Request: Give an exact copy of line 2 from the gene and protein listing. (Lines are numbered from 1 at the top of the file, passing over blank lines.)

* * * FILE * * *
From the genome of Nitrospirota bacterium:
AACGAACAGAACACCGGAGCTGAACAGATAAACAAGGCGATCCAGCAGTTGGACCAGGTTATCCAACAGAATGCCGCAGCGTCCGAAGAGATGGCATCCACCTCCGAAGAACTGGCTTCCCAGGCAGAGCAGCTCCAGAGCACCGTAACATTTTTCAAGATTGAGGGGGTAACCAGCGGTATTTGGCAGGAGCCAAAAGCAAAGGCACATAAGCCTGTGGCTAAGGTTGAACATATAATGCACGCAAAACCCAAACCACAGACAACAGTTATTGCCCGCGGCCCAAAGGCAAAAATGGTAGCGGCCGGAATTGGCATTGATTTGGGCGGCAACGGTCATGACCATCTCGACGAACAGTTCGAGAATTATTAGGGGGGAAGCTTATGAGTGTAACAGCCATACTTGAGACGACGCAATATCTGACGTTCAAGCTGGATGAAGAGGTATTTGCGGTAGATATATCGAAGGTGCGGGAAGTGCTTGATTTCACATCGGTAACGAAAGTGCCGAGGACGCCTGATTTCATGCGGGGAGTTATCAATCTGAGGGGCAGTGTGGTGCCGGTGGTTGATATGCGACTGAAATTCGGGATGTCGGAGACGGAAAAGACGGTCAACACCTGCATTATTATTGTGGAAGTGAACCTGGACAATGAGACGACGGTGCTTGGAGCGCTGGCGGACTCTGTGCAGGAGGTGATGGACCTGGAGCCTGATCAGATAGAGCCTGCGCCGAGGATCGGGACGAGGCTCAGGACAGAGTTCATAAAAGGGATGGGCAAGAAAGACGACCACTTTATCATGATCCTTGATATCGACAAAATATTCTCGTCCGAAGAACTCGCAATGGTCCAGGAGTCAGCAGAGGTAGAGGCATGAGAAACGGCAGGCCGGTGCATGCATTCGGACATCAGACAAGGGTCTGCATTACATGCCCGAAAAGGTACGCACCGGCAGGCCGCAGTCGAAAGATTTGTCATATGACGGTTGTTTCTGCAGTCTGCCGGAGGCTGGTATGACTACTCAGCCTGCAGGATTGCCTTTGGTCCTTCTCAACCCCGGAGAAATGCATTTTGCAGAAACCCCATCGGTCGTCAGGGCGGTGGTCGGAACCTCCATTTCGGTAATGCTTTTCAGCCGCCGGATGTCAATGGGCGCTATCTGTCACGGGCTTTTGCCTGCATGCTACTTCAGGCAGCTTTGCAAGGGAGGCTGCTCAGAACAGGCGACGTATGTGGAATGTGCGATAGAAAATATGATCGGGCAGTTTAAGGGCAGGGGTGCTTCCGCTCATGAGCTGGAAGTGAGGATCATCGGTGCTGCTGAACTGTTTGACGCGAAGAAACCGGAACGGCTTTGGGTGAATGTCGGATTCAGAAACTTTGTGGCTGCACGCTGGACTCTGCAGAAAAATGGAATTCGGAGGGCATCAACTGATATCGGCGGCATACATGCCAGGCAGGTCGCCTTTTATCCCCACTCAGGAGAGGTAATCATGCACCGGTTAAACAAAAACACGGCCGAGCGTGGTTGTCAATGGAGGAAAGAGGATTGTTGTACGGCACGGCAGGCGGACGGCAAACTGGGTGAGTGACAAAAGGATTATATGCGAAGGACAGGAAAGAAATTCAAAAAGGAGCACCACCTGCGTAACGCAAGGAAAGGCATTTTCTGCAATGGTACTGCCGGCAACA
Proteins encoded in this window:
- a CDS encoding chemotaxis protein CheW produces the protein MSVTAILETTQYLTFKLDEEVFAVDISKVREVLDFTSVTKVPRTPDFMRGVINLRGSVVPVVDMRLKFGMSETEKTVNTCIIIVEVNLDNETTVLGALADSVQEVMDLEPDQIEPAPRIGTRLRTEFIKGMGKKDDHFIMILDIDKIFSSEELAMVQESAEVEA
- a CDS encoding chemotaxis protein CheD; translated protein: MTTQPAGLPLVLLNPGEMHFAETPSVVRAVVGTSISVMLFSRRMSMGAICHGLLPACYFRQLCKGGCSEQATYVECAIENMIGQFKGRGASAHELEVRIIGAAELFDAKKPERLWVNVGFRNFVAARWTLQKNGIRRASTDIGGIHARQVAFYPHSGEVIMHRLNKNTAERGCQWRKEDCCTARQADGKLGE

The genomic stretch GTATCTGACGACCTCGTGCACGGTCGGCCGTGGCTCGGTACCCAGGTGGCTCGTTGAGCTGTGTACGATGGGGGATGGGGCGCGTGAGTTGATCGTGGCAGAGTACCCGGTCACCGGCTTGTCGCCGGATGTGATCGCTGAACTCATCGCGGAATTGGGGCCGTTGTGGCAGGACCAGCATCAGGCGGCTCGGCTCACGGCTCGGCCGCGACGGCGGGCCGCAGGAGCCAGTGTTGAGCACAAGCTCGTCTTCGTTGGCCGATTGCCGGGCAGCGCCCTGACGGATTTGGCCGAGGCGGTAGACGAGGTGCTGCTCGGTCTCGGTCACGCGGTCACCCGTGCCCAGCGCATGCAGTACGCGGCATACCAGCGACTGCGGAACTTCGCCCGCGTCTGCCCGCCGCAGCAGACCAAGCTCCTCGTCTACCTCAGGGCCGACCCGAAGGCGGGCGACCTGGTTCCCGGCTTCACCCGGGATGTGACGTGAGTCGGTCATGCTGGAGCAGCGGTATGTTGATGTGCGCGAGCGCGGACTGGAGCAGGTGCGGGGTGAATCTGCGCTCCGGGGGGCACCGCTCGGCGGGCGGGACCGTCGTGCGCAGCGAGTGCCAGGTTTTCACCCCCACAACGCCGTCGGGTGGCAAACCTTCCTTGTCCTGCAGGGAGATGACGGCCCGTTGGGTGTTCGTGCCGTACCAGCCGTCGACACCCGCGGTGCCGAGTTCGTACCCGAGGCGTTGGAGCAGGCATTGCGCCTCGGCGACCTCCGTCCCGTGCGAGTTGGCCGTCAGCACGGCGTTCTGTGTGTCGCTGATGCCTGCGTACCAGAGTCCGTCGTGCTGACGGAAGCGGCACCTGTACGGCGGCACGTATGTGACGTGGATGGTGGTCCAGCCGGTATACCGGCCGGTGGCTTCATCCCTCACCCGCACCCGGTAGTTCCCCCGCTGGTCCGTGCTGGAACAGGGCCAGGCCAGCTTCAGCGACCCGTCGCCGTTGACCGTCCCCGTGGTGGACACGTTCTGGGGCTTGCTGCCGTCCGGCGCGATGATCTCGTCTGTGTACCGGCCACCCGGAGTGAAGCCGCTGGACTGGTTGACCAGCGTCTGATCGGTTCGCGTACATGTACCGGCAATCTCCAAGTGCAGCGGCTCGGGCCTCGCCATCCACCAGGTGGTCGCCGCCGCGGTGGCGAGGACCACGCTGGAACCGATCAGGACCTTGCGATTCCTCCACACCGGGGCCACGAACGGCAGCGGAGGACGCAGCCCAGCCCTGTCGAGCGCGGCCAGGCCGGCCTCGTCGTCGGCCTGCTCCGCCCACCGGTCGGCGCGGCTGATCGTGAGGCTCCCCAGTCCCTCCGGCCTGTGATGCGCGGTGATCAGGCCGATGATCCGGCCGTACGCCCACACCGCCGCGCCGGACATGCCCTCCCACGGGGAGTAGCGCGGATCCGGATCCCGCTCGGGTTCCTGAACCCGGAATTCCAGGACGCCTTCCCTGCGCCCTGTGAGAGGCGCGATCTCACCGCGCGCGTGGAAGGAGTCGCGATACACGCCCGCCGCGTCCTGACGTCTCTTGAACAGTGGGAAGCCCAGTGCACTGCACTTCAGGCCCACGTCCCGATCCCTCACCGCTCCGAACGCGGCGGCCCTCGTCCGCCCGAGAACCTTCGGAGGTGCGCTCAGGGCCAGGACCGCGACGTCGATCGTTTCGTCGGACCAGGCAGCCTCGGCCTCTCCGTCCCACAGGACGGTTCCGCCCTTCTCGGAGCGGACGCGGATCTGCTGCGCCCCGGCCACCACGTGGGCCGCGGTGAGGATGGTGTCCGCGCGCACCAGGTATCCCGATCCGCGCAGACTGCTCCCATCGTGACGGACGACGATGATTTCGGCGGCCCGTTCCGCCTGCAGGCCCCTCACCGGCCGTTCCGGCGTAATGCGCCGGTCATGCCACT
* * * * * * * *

AACGAACAGAACACCGGAGCTGAACAGATAAACAAGGCGATCCAGCAGTTGGACCAGGTTATCCAACAGAATGCCGCAGCGTCCGAAGAGATGGCATCCACCTCCGAAGAACTGGCTTCCCAGGCAGAGCAGCTCCAGAGCACCGTAACATTTTTCAAGATTGAGGGGGTAACCAGCGGTATTTGGCAGGAGCCAAAAGCAAAGGCACATAAGCCTGTGGCTAAGGTTGAACATATAATGCACGCAAAACCCAAACCACAGACAACAGTTATTGCCCGCGGCCCAAAGGCAAAAATGGTAGCGGCCGGAATTGGCATTGATTTGGGCGGCAACGGTCATGACCATCTCGACGAACAGTTCGAGAATTATTAGGGGGGAAGCTTATGAGTGTAACAGCCATACTTGAGACGACGCAATATCTGACGTTCAAGCTGGATGAAGAGGTATTTGCGGTAGATATATCGAAGGTGCGGGAAGTGCTTGATTTCACATCGGTAACGAAAGTGCCGAGGACGCCTGATTTCATGCGGGGAGTTATCAATCTGAGGGGCAGTGTGGTGCCGGTGGTTGATATGCGACTGAAATTCGGGATGTCGGAGACGGAAAAGACGGTCAACACCTGCATTATTATTGTGGAAGTGAACCTGGACAATGAGACGACGGTGCTTGGAGCGCTGGCGGACTCTGTGCAGGAGGTGATGGACCTGGAGCCTGATCAGATAGAGCCTGCGCCGAGGATCGGGACGAGGCTCAGGACAGAGTTCATAAAAGGGATGGGCAAGAAAGACGACCACTTTATCATGATCCTTGATATCGACAAAATATTCTCGTCCGAAGAACTCGCAATGGTCCAGGAGTCAGCAGAGGTAGAGGCATGAGAAACGGCAGGCCGGTGCATGCATTCGGACATCAGACAAGGGTCTGCATTACATGCCCGAAAAGGTACGCACCGGCAGGCCGCAGTCGAAAGATTTGTCATATGACGGTTGTTTCTGCAGTCTGCCGGAGGCTGGTATGACTACTCAGCCTGCAGGATTGCCTTTGGTCCTTCTCAACCCCGGAGAAATGCATTTTGCAGAAACCCCATCGGTCGTCAGGGCGGTGGTCGGAACCTCCATTTCGGTAATGCTTTTCAGCCGCCGGATGTCAATGGGCGCTATCTGTCACGGGCTTTTGCCTGCATGCTACTTCAGGCAGCTTTGCAAGGGAGGCTGCTCAGAACAGGCGACGTATGTGGAATGTGCGATAGAAAATATGATCGGGCAGTTTAAGGGCAGGGGTGCTTCCGCTCATGAGCTGGAAGTGAGGATCATCGGTGCTGCTGAACTGTTTGACGCGAAGAAACCGGAACGGCTTTGGGTGAATGTCGGATTCAGAAACTTTGTGGCTGCACGCTGGACTCTGCAGAAAAATGGAATTCGGAGGGCATCAACTGATATCGGCGGCATACATGCCAGGCAGGTCGCCTTTTATCCCCACTCAGGAGAGGTAATCATGCACCGGTTAAACAAAAACACGGCCGAGCGTGGTTGTCAATGGAGGAAAGAGGATTGTTGTACGGCACGGCAGGCGGACGGCAAACTGGGTGAGTGACAAAAGGATTATATGCGAAGGACAGGAAAGAAATTCAAAAAGGAGCACCACCTGCGTAACGCAAGGAAAGGCATTTTCTGCAATGGTACTGCCGGCAACA